If you are posting on Facebook or Linked In, just remove the hashtags but you can keep the term in your post to help with search.

2. Create useful tips for your audience

Tips are a great way to show your expertise, increase followers and encourage sharing. Try to pull as many tips as you can from each blog post. Here’s some examples of tips I’ve pulled from my post:

1. #BloggingforBusiness helps you to showcase your expertise and provide content for social media

2. Regular Blogging will help to create a community around your small business

3. Blogging for Business connects you to potential customers, cheerleaders and influencers #startup #womeninbusiness

4. Get focused! Get a clear blogging strategy so you know who you want to reach #bloggingtips

Do this with each blog post you write and add them to your content bank, giving you a lovely bank of great tips to share anytime.

3. Questions for your audience

Try to open up discussion and encourage feedback & engagement by posting questions for your fans and followers. Add some hashtags if you can as this will help engagement.

Here’s some examples of questions pulled from the same blog: 

1. Mums in Business – know that you SHOULD be blogging but can’t get into a routine? What’s stopping you?

2. Making time to work on your business blogs is hard when plates are spinning and time is short. Anyone else experience this?

3. Is lack of time, money, direction or knowledge your main block to blogging regularly?

This also has the added bonus of acting like informal market research – the answers can be pretty useful as they’ll give an insight into what your customers need and what their problems are

4. Turn quotes in images and memes

Images play an important part in social media marketing so make sure you use them! Now that you have created lots of lovely content using the methods described above you can use some of it to create some images.

Canva is great for creating graphic in a jiffy. There are lots of templates ready to go, or you can create your own template then just use it as a base to add new text too.

Here’s 2 images I created in less than 10 minutes using Canva.

1. Lack of time 2. Lack of knowledge 3. Lack of Money 4. Lack of Direction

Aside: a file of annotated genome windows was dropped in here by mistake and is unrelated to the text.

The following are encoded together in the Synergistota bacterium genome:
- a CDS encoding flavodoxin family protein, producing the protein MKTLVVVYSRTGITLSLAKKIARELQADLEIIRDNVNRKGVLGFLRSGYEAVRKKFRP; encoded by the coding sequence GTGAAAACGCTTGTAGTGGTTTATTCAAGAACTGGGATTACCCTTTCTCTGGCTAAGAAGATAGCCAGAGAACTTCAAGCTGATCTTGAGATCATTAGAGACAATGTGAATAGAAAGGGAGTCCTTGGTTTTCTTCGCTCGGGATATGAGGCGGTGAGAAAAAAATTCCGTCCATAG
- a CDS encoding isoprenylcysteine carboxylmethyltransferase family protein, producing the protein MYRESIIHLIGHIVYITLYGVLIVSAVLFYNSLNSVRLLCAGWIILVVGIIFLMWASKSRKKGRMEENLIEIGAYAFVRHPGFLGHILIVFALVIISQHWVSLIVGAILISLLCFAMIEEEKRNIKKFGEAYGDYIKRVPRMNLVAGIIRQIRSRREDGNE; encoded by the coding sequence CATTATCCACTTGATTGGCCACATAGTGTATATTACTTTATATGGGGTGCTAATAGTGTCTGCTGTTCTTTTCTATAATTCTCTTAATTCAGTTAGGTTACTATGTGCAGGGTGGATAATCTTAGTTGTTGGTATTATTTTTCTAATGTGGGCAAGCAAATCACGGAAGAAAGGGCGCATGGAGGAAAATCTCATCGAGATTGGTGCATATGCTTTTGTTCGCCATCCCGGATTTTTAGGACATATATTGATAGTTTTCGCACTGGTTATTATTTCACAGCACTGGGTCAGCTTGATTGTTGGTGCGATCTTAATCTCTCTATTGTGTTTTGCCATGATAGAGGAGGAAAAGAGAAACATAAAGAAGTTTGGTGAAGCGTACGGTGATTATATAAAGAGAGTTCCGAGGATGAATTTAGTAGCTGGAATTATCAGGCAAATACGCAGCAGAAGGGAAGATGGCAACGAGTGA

Blogging for Business connects you to potential customers, cheerleaders and influencers. Have a clear strategy to make sure that you reach them!

I can use these images to use as stand-alone posts or I can add a link to my blog post. Notice that I’ve included my website address on each image so if it’s shared without tagging in my account, at least people will still know where to find me!

So, there you go – 4 ways to squeeze more content out of each blog post. Try to set aside 20-30 minutes when you finish each post to pull out quotes, tips and alternative blog descriptions. This will save you masses of time in the future and will help you to build a content bank to be proud of!

I’d love to hear your questions and comments, so do leave a reply or hop on over and say ‘hello’ on Twitter or Facebook.

PHOTO CREDIT: Image courtesy of chanpipat at

Already written lots of blogs and other content (such as ebooks, downloads and podcasts) but short on time to pluck out the best bits for social media?

You could get your very own Bespoke Content Bank of 50 engaging, informative posts that are targeted to your audience. All you need to do is copy and paste them or schedule them up in advance. Now how much time and effort would that save you? Find out more…



Female Business Owners: 4 Reasons Why You Aren’t Blogging!

Blogging Blocks for Business - Online Blogging Support for Female Microenterprise owners